7. Future Plans and Recommendations

The vision for the future of the Hill includes the complete revegetation of the barren desecrated areas created by quarrying operations. The vision includes the Hill as a tourist attraction and as an area that affords passive recreational opportunity in a safe environment and complete package of interpretive and educational opportunities that will increase visitor awareness and participation in environmental protection practices island wide.

In order to achieve long term benefits of the programme it is essential that the facilities be properly maintained, and that operations be sustained. Although Government funding guarantees its maintenance, it is believed that once developed the Hill will have significant potential to offset operational and maintenance costs. The revenue potential may even be able to generate surpluses to fund other improvement and development works within the project.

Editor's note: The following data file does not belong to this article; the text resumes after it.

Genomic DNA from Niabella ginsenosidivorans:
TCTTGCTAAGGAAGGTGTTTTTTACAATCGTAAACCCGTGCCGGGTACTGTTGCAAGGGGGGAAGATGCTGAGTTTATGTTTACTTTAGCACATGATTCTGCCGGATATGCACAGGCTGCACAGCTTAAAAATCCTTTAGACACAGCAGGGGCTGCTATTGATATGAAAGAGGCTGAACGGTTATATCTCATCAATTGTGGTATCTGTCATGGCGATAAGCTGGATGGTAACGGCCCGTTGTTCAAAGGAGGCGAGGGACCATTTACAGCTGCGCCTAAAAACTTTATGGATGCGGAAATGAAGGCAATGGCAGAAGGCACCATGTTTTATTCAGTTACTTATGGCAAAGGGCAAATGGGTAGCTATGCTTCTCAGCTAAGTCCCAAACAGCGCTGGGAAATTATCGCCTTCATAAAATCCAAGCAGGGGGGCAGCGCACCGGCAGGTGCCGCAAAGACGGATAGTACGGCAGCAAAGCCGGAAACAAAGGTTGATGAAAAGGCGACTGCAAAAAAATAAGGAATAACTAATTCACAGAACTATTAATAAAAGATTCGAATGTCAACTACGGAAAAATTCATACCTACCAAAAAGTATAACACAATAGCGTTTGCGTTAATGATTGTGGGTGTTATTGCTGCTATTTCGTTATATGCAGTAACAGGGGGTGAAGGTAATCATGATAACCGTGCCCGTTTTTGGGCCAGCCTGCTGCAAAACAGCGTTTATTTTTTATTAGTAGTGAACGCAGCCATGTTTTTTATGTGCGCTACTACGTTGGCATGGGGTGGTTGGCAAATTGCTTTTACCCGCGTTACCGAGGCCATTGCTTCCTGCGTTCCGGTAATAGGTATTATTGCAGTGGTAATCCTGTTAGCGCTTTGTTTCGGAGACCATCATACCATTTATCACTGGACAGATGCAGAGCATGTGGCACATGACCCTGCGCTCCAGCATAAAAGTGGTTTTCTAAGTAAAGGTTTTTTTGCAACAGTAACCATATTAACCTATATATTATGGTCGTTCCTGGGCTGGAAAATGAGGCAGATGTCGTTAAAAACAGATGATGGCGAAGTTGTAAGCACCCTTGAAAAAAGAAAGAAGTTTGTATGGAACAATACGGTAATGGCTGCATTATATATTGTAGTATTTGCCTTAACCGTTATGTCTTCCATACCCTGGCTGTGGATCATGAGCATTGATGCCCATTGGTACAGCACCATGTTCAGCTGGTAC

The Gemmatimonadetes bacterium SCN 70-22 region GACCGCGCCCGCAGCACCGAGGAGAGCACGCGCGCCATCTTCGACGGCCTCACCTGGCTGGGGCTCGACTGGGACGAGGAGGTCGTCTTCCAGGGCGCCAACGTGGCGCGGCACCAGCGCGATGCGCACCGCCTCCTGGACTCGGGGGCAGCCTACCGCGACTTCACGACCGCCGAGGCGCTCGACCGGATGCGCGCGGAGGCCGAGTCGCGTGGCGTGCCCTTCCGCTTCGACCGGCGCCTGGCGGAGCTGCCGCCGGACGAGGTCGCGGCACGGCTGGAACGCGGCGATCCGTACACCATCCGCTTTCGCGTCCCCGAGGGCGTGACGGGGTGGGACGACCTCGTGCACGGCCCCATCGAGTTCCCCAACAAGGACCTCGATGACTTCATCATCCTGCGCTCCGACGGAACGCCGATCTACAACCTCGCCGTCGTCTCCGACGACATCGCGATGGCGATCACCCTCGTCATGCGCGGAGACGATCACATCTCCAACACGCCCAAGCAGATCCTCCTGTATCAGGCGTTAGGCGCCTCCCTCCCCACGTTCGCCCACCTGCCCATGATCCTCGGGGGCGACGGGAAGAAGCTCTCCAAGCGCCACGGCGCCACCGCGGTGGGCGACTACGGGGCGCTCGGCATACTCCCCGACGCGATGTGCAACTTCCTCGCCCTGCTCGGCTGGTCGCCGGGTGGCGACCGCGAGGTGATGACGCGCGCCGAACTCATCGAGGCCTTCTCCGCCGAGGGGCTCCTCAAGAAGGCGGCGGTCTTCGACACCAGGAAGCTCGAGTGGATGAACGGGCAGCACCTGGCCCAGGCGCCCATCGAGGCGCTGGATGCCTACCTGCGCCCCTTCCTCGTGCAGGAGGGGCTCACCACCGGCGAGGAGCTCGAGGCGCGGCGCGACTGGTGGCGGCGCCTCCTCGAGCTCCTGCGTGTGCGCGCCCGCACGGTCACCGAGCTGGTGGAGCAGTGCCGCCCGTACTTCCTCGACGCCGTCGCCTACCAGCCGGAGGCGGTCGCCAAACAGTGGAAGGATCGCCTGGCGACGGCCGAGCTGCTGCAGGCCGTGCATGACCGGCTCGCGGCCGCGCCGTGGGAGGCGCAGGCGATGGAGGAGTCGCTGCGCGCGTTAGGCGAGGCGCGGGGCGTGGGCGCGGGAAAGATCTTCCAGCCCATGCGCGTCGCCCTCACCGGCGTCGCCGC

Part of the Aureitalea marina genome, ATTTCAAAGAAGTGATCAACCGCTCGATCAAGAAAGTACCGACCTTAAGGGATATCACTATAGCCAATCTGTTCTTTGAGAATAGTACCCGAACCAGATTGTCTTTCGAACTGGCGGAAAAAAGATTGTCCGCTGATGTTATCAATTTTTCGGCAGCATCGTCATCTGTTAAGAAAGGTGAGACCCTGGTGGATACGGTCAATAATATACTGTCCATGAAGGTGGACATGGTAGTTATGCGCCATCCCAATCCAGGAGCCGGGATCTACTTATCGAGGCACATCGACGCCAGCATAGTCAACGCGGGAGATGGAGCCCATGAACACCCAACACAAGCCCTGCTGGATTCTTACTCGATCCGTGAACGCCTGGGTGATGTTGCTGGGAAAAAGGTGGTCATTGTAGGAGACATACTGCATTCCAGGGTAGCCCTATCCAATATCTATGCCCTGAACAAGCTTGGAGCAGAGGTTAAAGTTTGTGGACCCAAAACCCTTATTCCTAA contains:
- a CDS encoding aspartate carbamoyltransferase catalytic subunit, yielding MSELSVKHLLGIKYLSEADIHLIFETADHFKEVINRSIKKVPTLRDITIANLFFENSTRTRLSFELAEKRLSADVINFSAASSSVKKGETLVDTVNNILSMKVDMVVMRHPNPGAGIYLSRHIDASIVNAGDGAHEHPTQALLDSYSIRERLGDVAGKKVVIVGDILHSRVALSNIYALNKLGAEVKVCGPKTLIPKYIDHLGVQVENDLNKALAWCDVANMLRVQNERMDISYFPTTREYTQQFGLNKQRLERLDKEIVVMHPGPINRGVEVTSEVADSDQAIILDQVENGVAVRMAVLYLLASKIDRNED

In this regard, several recommendations for the sustained viability of the Hill rehabilitation project have been presented to the San Fernando City Corporation for consideration. These include the following:

  1. Developing an aggressive revenue generating plan; for example: fees to be charged for parking, entrance fees, sale of brochures and other publications, concession of booths, cafeteria or other vendors, penalties for damages and other offences, donations, grants, membership, leases, rentals, charges for special accommodation to promoters;
  2. Introducing of a savings plan based upon a system of voluntary services used to supplement paid services; for example, volunteers to clear the Park on special days; or volunteer Park Rangers (from scouts or youth groups); or Park Wardens from among retired security and Police officers, etc.;